Of course, both Pakistan and the US have interests that are common. Both are keen that the pro-al Qaeda and the antediluvian segment of the Afghan Taliban led by Mullah Omar are neutralised. Pakistan’s righteous anger against the selective use of drones and perhaps the US Special Forces will be muted if they succeed in killing or capturing Mullah Omar. However, if such attacks and bombing of the Pakistani territory targeting the Taliban in general cause civilian causalities, the resultant public furore could bring about a hiatus in the relationship. Pakistan’s democracy may be imperilled and so, in due course, the hold of senior military officers counselling calm on the younger lot. In short, mindless US bombings and incursions into Pakistan will prove disastrous for the alliance. It would be doltish on the part of the US to let its preoccupation with a score or two of al Qaeda terrorists blind it to the consequences of putting a part of the subcontinent in turmoil.
Eroding the military capabilities of the Taliban on both sides of the border is something else on which the US and Pakistan agree. The army is in the midst of a brave effort to do so. The US effort in Afghanistan has as yet to begin in earnest. Thus far it has been irresolute and ill conceived, hence ineffective. However, if the surge does succeed in degrading the power of the Taliban, at least to the extent that the Afghan Taliban are prepared to be more amenable to dialogue, Islamabad will be no less pleased than Washington.
And yet the confluence of interests is less than their differences. These are complex and many. Pakistan, for instance, is aware that the regime in Kabul is not even remotely representative of the Afghan people. It is an American artifice created and sustained by US bayonets. What is more the Northern Alliance-dominated regime has demonstrated a degree of animus towards Pakistan that has virtually ensured that nothing lasting or positive will emerge from the relationship. Only for the sake of pleasing the US is a contrived bonhomie being maintained.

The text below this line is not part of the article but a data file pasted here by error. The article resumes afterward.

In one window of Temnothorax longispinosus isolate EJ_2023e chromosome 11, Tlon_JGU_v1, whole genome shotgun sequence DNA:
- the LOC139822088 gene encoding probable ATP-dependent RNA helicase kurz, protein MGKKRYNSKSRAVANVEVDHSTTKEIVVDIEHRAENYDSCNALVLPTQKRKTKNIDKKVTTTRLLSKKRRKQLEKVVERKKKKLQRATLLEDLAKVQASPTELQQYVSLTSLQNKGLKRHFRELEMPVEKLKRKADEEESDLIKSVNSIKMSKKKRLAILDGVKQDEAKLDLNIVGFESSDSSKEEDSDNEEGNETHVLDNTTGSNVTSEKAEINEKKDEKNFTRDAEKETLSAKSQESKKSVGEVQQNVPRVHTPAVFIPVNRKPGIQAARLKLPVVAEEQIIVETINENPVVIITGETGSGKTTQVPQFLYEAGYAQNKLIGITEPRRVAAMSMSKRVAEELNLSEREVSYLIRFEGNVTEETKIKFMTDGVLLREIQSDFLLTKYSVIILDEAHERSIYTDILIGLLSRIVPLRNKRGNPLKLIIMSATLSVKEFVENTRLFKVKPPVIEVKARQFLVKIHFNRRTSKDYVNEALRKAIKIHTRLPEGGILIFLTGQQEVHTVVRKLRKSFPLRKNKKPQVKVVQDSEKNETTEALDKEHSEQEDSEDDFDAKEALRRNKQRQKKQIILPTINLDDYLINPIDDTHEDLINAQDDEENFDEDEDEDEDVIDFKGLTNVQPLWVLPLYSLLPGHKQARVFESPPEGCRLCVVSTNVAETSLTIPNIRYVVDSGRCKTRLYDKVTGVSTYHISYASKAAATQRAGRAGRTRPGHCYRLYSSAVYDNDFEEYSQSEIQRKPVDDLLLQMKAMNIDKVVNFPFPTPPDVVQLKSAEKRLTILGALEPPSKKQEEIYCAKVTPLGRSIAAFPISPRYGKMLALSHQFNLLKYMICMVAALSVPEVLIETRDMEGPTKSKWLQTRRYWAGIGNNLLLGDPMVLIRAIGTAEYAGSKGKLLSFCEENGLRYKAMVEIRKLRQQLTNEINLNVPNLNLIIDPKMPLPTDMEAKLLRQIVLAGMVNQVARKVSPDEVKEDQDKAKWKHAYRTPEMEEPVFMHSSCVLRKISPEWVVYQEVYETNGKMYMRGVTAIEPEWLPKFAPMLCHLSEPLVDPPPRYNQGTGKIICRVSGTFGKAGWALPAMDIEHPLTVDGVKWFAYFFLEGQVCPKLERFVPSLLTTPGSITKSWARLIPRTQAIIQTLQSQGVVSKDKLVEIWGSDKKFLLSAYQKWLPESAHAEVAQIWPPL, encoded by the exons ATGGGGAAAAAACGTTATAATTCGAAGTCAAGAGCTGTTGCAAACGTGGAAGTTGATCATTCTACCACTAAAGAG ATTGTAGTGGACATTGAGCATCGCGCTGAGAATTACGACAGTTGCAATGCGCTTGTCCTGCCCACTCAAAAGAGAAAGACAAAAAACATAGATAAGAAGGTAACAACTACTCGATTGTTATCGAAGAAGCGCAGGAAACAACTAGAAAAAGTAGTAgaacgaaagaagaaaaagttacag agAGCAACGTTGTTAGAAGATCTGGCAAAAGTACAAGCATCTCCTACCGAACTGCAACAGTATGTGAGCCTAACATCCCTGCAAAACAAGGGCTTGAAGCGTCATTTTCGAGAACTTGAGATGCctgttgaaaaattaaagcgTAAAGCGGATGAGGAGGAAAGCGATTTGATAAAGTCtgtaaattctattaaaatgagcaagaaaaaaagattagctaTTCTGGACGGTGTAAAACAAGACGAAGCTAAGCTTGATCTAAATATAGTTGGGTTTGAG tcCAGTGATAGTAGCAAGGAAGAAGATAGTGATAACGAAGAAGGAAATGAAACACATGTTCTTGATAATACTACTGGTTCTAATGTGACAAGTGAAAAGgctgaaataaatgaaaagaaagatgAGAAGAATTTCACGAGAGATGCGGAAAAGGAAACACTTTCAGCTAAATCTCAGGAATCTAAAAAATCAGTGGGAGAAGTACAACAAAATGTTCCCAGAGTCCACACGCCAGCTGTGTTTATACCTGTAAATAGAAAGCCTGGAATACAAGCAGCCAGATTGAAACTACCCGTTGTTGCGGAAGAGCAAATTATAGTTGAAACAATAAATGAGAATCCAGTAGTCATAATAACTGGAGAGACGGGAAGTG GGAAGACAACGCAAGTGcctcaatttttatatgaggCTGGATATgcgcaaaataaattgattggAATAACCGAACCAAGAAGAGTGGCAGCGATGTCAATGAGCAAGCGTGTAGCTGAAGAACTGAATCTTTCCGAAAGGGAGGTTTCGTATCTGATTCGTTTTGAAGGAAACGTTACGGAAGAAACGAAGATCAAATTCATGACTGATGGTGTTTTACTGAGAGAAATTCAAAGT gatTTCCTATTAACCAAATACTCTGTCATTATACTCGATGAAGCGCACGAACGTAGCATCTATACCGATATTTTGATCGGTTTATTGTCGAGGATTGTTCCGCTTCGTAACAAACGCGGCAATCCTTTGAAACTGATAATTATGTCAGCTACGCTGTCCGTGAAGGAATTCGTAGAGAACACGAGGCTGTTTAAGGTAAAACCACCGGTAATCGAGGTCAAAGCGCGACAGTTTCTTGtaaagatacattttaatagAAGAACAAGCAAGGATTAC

Similarly, while Pakistan supports a continued US presence in Afghanistan, it is apprehensive that the surge may drive the Afghan Taliban into Pakistan. In other words, it prefers a subdued rather than a robust US presence. A curious stance considering that a weakened Taliban, wherever they may be located, is far more preferable to a resurgent adversary. But then in this game self-interest plays all sorts of roles.
Just about every kind of fear and foreboding has been advanced were the Americans to leave Afghanistan; all of which stem from the fear of our inability to cope with the consequential military, social and economic breakdown of order in Afghanistan while tackling the threat posed by home grown terrorists. This is a pity because a solid, well-governed, democratic Pakistan is the best insurance against the spread of the Taliban menace. We can only achieve this by the dint of our own efforts. Alas, progress in this direction is far too slow. Many would prefer that we fend for ourselves and fall and bleed as we grope our way out because eventually a collective effort, initiative and exertion will determine not only whether we survive but, more importantly, how we live.